Peter Singer, arguably one of the most prominent living moral philosophers, has discussed moral status of animals in his seminal work ‘Animal Liberation’. In that book, he shed light on the various types of abuses human-animals carrying out on non-human animals. He innovatively coined the term ‘speciesism’ to point out the same fallacious reasoning humans use to abuses of non-human animals. He expressed that speciesism - belief in the superiority of one species over others - follows the same unsound rationale that ‘sexism’ and ‘racism’ did. In other words, the belief that whites are superior to blacks, and Caucasoid race to native Indians, is similar to the idea that humans are superiors to non-human animals. Speciesism allows humans to impose their interest and needs over other species, even if the interests of the other species are greater than humans’ (Singer 1975, 1-7).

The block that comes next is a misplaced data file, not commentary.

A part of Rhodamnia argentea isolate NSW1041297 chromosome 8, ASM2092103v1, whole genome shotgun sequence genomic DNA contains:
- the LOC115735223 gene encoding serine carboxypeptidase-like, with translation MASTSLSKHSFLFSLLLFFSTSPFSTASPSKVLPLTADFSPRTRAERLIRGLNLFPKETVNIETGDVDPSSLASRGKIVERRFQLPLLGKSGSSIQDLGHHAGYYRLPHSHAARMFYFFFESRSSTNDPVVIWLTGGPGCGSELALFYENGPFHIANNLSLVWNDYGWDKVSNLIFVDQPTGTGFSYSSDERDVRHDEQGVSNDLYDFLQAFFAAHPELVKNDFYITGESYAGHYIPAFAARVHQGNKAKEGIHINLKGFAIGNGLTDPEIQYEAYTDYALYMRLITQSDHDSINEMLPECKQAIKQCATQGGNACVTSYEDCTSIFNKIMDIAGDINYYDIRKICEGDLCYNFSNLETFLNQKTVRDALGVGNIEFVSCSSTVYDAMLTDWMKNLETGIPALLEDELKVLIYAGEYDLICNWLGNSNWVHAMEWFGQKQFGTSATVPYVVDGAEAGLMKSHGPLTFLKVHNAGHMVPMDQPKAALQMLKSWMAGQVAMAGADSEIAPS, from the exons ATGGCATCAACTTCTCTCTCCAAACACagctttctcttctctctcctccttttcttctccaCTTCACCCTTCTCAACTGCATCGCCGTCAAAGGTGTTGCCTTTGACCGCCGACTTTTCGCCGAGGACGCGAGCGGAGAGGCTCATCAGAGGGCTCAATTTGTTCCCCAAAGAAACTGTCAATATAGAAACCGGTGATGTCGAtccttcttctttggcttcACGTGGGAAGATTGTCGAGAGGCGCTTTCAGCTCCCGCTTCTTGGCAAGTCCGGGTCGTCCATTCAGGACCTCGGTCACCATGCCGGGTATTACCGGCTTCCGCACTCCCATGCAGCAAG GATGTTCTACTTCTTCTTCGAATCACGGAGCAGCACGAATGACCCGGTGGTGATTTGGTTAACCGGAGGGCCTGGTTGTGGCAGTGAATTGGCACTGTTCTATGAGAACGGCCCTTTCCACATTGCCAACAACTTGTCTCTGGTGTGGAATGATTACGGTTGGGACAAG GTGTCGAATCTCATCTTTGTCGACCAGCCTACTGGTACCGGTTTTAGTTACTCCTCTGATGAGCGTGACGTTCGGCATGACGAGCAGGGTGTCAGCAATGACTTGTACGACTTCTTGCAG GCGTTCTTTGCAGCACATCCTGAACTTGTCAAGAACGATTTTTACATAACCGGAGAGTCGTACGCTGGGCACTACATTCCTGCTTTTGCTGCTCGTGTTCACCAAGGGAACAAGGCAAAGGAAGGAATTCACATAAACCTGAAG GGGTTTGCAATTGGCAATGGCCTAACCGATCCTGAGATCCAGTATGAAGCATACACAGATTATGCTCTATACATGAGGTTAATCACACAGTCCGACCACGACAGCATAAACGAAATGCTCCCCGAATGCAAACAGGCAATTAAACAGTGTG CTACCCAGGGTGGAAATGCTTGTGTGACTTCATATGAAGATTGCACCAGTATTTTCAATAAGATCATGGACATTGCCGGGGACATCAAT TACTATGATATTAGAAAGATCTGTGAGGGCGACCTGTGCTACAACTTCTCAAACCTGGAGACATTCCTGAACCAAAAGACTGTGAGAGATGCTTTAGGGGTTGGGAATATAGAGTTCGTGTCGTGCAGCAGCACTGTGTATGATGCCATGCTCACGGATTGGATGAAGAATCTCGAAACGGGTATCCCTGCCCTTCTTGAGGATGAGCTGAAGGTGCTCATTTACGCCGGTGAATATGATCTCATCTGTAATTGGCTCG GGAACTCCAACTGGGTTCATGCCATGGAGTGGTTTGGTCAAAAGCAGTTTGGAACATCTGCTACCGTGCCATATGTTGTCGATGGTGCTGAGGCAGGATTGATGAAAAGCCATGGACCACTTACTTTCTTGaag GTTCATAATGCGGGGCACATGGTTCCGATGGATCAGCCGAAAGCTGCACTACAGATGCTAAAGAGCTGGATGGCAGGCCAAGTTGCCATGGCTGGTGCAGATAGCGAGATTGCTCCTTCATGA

The most common argument philosophers used to develop was based on the premise that human animals have no moral duty towards non-human animals as they are not moral subjects. Furthermore, it used to be claimed that non-human animals do exist to serve humans’ needs and purposes, based on the same reasoning. The roots of this view can be traced back to Kant in the Enlightenment era and Aristotle in ancient Greece. Aristotle in ‘Animals and Slavery’ (Aristotle 1989) believed that as non-human animals have no faculty for reasoning, they have to be ruled over by the species that is more reasonable: humans (Regan and Singer 1989, 109). Kant built up his argument on the lack of self-consciousness in non-human animals. He argued that self-consciousness is essential for an agent to be able to judge a moral act, and as non-human animals have no self-consciousness they are not moral subjects and cannot judge humans’ moral actions. However, Kant (Kant 1989)in ‘Duties to Animals’ (Kant 1989) opposed the mistreatment of animals, only because of believing that it has an adverse impact on humans’ moral qualities they have toward each other (Regan and Singer 1989, 122). In ‘Animal Liberation’ Singer rejected the arguments that were based on the essentiality of having the faculty of reasoning and self-consciousness as a must to become a moral subject. Instead, he argued that ‘sentience’, which is the capacity to feel pain and pleasure, is what determines the status of being a moral subject. So any sentient being, either human animals or non-human animals, should be considered as moral subjects and deserve equal moral considerations (Singer 1975, 8-11).